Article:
If you have even a passing taste for wine, it is criminal to visit Oporto without going to at least one winery. The city is, of course, the home and namesake of Port wine; and there are several well-known wineries located across the river. In case you are not familiar with Port, this is a dark, red, and sweet fortified wine—about 20% alcohol by volume—that is normally drunk with dessert.
This wine has historically been very popular in England, largely thanks to the Methuen Treaty of 1703, which lowered import tariffs on Portuguese products while war with France made French vintages an impossibility across the channel. For this reason, too, some of the most prominent Port companies are owned by British families, such as the one I visited, Taylor’s. The visit consisted of a self-guided tour, with a tasting at the end. What most sticks out in my memory were the photographs of the terraced banks of the River Douro, the mighty river whose misty climate provides the home for the grapes.
The most famous dish of Oporto is the francesihna, which must be seen to be believed. Though its name means “little Frenchie” in Portuguese, it is neither little nor French. It is a double-decker sandwich, whose bread struggles to contain ham, sausages, and roast pork. Smothered with melted cheese, and perhaps a fried egg for good measure, the sandwich is then bathed in a tomato-beer sauce and placed in a bed of French fries, where it awaits its fate. By happenstance I stumbled upon a small restaurant called Bufeta Fase, which has great reviews and correspondingly great francesihnas. When I went the place was full of Portuguese people, which is a good sign.
My belly full of port and francesihna, I felt that I had better take a long walk. I decided that I would try to go all the way from the city center to the ocean port, following the course of the river. This course led me through the most attractive neighborhood in the city, the Ribeira, full of colorful houses arranged in a jumble along the river. On the other side of the river you can see some of the old boats that were used to transport the wine in the days before technology made our lives easier and less romantic. Nowadays the main cargo transported on the River Douro are tourists on ferries.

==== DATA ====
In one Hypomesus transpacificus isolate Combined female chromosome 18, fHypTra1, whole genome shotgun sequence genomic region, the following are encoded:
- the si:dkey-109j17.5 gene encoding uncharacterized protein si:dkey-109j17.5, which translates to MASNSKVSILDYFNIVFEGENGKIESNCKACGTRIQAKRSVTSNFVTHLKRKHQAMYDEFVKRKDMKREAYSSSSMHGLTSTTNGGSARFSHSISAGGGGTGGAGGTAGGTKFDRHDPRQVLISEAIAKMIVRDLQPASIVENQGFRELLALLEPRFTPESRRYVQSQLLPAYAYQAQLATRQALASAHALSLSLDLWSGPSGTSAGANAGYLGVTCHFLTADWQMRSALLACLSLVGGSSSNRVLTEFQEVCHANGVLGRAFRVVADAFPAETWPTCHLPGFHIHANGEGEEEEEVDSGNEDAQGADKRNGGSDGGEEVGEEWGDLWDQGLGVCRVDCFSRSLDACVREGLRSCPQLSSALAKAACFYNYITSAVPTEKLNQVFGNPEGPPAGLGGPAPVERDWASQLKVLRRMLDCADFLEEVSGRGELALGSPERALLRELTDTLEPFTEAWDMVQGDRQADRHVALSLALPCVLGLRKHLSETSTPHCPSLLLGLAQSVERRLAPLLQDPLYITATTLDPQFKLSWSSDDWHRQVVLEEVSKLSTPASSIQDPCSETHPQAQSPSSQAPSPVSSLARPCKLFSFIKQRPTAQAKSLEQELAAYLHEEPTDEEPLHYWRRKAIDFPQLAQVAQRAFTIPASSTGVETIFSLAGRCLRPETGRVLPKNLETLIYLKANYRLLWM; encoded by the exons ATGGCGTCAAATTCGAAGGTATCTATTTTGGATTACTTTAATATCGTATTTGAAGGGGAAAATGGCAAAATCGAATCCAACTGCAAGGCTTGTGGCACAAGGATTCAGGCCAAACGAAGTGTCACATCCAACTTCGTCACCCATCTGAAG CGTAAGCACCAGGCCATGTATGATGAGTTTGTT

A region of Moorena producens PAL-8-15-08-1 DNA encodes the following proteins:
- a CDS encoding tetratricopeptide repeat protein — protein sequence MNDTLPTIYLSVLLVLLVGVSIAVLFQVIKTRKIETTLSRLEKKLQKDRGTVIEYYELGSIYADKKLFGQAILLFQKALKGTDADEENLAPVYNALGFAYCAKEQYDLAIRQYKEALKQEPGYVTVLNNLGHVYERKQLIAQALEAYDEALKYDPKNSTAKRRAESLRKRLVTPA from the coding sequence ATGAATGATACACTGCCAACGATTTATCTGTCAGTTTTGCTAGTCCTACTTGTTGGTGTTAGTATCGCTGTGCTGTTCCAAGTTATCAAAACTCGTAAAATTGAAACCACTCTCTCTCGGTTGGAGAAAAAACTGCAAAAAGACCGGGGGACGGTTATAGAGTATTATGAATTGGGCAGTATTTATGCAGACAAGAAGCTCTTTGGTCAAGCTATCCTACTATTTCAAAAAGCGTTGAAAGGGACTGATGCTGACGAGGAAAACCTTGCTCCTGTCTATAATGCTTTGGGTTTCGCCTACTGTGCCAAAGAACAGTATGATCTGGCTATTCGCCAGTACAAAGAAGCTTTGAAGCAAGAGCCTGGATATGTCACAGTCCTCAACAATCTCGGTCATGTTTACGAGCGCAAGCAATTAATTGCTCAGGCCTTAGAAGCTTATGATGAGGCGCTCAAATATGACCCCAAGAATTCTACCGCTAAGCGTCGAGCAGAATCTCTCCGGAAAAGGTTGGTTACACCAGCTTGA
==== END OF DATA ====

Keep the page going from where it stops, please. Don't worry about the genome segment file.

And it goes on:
The walk to the port is long and passes through some nondescript areas, until gradually the city simmers down into town, and the ocean begins to take shape before you. Eventually I was walking past small houses and docks full of personal fishing boats. The other side of the port is dominated by an attractive sandy bay, now a natural park. I arrived at the Carneiro beach just as the sun was dipping below the horizon, lighting up the ocean a fiery red. I walked to the lighthouse, which sits on a boardwalk that extends like a concrete arm into the water, and then turned wearily back home. Now I had to do it all in reverse.
This concluded my time in Oporto. As an afterthought, I would also like to include a note on the Portuguese language. Etymologically and grammatically, it is the closest Romance language to Spanish. For this reason any Spaniard can read basic Portuguese with little trouble. But spoken Portuguese—at least in Portugal—could hardly be more distinct. Indeed, to an untrained ear it hardly sounds like a Romance language at all, but rather Slavic, not only in its consonants and vowels, but even its spoken rhythm.
Apparently one reason for this perceived difference is because the Portuguese spoken in Portugal (as opposed to that spoken in Brazil) is stress-timed, which means that unstressed syllables are deemphasized so preserve a fairly constant gap between stressed syllables; whereas Spanish is a syllable-timed language, so every syllable, stressed or unstressed, takes up roughly the same amount of time. English is a stress-timed language, too, which perhaps helps to explain why Portuguese people are notably better than the Spanish at speaking English. I have had no trouble getting by in Portugal using English; even in small shops outside the city center people have spoken remarkably well. I have also been told that, unlike the Spanish, who often dub movies and shows, the Portuguese watch everything with the original audio—which would help explain the performance gap.